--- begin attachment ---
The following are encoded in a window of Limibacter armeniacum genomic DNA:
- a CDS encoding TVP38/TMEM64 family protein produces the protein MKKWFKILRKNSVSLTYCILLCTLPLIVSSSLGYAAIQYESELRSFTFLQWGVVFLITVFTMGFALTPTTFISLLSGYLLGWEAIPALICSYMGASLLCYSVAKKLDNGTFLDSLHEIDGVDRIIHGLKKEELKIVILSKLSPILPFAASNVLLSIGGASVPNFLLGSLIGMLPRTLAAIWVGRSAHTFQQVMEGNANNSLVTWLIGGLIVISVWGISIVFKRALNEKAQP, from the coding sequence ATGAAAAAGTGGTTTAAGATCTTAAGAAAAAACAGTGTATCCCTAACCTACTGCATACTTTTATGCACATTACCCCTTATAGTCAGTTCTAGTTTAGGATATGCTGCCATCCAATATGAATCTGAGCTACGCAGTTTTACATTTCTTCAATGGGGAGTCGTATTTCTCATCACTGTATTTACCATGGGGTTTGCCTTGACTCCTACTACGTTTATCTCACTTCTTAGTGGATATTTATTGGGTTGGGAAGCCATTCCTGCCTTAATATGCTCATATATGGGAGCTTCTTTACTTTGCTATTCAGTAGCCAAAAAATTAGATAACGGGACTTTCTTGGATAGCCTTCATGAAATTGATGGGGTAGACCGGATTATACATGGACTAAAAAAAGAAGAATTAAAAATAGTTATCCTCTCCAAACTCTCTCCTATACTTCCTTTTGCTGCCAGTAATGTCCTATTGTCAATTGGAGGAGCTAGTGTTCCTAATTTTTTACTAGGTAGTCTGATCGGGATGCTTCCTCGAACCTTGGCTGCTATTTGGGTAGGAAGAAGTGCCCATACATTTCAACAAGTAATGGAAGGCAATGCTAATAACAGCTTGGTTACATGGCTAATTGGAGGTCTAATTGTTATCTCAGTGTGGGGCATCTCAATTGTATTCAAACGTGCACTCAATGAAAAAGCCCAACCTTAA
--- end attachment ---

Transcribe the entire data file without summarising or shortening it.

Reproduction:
The following are encoded in a window of Limibacter armeniacum genomic DNA:
- a CDS encoding TVP38/TMEM64 family protein produces the protein MKKWFKILRKNSVSLTYCILLCTLPLIVSSSLGYAAIQYESELRSFTFLQWGVVFLITVFTMGFALTPTTFISLLSGYLLGWEAIPALICSYMGASLLCYSVAKKLDNGTFLDSLHEIDGVDRIIHGLKKEELKIVILSKLSPILPFAASNVLLSIGGASVPNFLLGSLIGMLPRTLAAIWVGRSAHTFQQVMEGNANNSLVTWLIGGLIVISVWGISIVFKRALNEKAQP, from the coding sequence ATGAAAAAGTGGTTTAAGATCTTAAGAAAAAACAGTGTATCCCTAACCTACTGCATACTTTTATGCACATTACCCCTTATAGTCAGTTCTAGTTTAGGATATGCTGCCATCCAATATGAATCTGAGCTACGCAGTTTTACATTTCTTCAATGGGGAGTCGTATTTCTCATCACTGTATTTACCATGGGGTTTGCCTTGACTCCTACTACGTTTATCTCACTTCTTAGTGGATATTTATTGGGTTGGGAAGCCATTCCTGCCTTAATATGCTCATATATGGGAGCTTCTTTACTTTGCTATTCAGTAGCCAAAAAATTAGATAACGGGACTTTCTTGGATAGCCTTCATGAAATTGATGGGGTAGACCGGATTATACATGGACTAAAAAAAGAAGAATTAAAAATAGTTATCCTCTCCAAACTCTCTCCTATACTTCCTTTTGCTGCCAGTAATGTCCTATTGTCAATTGGAGGAGCTAGTGTTCCTAATTTTTTACTAGGTAGTCTGATCGGGATGCTTCCTCGAACCTTGGCTGCTATTTGGGTAGGAAGAAGTGCCCATACATTTCAACAAGTAATGGAAGGCAATGCTAATAACAGCTTGGTTACATGGCTAATTGGAGGTCTAATTGTTATCTCAGTGTGGGGCATCTCAATTGTATTCAAACGTGCACTCAATGAAAAAGCCCAACCTTAA